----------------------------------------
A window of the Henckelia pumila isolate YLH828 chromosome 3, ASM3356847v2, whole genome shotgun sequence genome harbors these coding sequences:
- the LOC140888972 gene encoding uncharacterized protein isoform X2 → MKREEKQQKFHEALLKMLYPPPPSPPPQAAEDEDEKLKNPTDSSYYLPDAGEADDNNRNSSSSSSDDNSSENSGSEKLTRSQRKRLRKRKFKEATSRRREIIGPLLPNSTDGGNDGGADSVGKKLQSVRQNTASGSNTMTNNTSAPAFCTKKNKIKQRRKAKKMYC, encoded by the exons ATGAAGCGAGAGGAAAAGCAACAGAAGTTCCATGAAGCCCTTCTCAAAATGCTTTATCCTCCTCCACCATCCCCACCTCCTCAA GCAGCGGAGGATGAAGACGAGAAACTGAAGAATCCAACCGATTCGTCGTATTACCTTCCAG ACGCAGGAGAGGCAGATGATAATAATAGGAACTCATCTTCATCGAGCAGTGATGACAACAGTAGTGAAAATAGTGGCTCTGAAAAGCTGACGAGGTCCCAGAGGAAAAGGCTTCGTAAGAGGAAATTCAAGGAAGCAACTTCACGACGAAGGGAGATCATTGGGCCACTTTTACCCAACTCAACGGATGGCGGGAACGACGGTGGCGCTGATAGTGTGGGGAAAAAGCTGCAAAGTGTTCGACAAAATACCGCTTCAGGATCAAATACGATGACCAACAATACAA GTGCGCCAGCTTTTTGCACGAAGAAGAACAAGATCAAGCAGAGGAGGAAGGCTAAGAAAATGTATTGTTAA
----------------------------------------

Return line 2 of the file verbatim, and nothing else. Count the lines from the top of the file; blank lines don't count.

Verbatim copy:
- the LOC140888972 gene encoding uncharacterized protein isoform X2 → MKREEKQQKFHEALLKMLYPPPPSPPPQAAEDEDEKLKNPTDSSYYLPDAGEADDNNRNSSSSSSDDNSSENSGSEKLTRSQRKRLRKRKFKEATSRRREIIGPLLPNSTDGGNDGGADSVGKKLQSVRQNTASGSNTMTNNTSAPAFCTKKNKIKQRRKAKKMYC, encoded by the exons ATGAAGCGAGAGGAAAAGCAACAGAAGTTCCATGAAGCCCTTCTCAAAATGCTTTATCCTCCTCCACCATCCCCACCTCCTCAA GCAGCGGAGGATGAAGACGAGAAACTGAAGAATCCAACCGATTCGTCGTATTACCTTCCAG ACGCAGGAGAGGCAGATGATAATAATAGGAACTCATCTTCATCGAGCAGTGATGACAACAGTAGTGAAAATAGTGGCTCTGAAAAGCTGACGAGGTCCCAGAGGAAAAGGCTTCGTAAGAGGAAATTCAAGGAAGCAACTTCACGACGAAGGGAGATCATTGGGCCACTTTTACCCAACTCAACGGATGGCGGGAACGACGGTGGCGCTGATAGTGTGGGGAAAAAGCTGCAAAGTGTTCGACAAAATACCGCTTCAGGATCAAATACGATGACCAACAATACAA GTGCGCCAGCTTTTTGCACGAAGAAGAACAAGATCAAGCAGAGGAGGAAGGCTAAGAAAATGTATTGTTAA